You don’t need to follow every customer’s move. Decide what data you need for your emails and focus on it. Since you’ll be sending it to your ESP for substitution in emails, make sure the data transfer is set properly and all parameters are assigned with values.
- Segment your contact list.
Split your base into segments based on certain conditions. Provided you’re using a professional CDP, any parameter can be a condition for segmentation: order placement, day of the last order placement, average order price, bought products, location, shipment method, etc. The more precise segments, the more relevant offers you’ll be able to send.
Customers with an average check of $50 require different approaches than the customers who pay over $150 per order. India-based customers may not need your Super Bowl discounts as Super Bowl is a big shopping event in the USA only. Customers who haven’t bought from you for over 3 months may need a reactivation campaign, and last-week customers don’t need reminders about your existence.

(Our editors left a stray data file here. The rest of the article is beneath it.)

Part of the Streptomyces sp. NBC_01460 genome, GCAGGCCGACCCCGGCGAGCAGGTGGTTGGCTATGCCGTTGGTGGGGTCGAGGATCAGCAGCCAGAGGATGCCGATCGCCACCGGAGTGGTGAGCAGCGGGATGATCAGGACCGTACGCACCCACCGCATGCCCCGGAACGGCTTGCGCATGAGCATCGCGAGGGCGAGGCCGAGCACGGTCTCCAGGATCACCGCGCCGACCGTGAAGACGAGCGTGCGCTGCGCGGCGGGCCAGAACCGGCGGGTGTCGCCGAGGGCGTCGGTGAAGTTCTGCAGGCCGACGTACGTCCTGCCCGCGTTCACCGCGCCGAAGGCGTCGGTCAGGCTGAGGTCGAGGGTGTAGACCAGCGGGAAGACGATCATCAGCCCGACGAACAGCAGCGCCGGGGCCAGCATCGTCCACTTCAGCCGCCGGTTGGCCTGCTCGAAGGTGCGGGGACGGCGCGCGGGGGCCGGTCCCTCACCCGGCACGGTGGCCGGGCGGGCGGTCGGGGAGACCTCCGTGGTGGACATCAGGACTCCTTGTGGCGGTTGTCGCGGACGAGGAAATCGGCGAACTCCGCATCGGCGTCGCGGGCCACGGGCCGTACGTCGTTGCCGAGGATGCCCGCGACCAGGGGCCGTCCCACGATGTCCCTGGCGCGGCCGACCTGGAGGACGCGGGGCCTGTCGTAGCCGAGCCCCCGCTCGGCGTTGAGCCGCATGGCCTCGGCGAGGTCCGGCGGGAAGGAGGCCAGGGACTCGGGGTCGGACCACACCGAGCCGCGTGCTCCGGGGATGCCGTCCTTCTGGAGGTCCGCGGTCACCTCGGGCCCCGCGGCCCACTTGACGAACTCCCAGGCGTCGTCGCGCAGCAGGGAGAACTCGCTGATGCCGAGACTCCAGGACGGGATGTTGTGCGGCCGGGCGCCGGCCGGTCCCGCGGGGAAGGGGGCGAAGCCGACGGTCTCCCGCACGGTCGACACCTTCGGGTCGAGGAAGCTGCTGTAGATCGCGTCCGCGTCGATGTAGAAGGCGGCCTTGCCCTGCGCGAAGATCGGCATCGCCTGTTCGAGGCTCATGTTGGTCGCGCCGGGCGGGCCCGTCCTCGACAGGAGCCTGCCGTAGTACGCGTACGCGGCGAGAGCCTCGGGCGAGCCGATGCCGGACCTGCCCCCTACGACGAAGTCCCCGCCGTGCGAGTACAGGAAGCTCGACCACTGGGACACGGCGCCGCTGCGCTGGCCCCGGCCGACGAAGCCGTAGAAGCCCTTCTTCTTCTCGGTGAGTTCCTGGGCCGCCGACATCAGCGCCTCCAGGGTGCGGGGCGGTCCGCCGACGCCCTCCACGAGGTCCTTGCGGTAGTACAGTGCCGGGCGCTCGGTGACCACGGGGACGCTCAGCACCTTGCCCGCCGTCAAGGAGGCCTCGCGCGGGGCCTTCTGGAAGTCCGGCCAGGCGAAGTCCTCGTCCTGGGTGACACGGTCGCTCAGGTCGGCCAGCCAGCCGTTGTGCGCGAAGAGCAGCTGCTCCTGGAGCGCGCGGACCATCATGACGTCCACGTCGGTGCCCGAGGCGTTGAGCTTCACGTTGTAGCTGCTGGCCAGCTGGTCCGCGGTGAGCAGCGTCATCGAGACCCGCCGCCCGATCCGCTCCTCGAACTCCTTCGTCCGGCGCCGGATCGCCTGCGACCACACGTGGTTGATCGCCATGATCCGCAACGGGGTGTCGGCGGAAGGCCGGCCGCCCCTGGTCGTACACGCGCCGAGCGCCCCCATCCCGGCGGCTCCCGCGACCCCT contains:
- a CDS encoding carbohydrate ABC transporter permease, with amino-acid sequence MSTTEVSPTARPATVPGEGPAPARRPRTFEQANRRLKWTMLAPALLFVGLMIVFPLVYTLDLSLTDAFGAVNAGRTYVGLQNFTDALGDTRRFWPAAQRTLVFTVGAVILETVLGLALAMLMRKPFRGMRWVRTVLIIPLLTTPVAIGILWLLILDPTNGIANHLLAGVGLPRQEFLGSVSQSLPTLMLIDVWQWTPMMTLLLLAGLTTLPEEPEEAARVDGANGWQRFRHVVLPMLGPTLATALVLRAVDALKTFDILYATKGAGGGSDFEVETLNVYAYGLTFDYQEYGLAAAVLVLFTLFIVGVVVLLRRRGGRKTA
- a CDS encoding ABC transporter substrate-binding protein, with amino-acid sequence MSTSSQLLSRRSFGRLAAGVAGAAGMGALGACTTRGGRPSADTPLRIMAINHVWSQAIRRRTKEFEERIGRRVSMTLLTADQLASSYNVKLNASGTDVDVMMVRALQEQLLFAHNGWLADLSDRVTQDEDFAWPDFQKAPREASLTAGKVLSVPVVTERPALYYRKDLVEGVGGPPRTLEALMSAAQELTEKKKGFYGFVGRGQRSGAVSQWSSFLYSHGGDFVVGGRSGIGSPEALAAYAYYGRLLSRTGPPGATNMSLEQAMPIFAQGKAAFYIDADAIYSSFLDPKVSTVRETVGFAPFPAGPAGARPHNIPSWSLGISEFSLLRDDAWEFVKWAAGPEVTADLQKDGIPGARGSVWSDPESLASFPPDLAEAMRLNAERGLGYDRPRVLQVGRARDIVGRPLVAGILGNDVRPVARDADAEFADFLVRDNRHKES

- Set triggers.
Set triggers, actions that will trigger the email launch. Every time the target action is performed, the person will receive the corresponding email.
- Create emails with dynamic content.
Create email templates with dynamic variables for each trigger. When adding variables for text elements, mind that substituted text won’t equal the variable in length: some will be longer, some will be shorter. Design your template in a way that will adapt to text of any size and won’t distort it.
- Test your campaigns.
Once all technical issues are settled, test your campaigns. Perform the complete customer journey, from, say, order placement on the site to receiving the confirmation email. Check how fast triggers are processed and emails are sent, whether they contain the right information, whether all variables are substituted as intended and how the layout looks in general.
To Sum Up
Email personalization is an important step toward building long-time relationships with your customers. With the rise of technologies enabling to collect and analyze big data, you have more options to lead personal conversations and build a loyal audience around your brand. Select the proper tools, build applicable email strategies and regularly revise them to detect the most effective solutions.
Iuliia Nesterenko is a technical writer at eSputnik. Her focus is on exploring current digital marketing trends and describing new strategies for email marketers.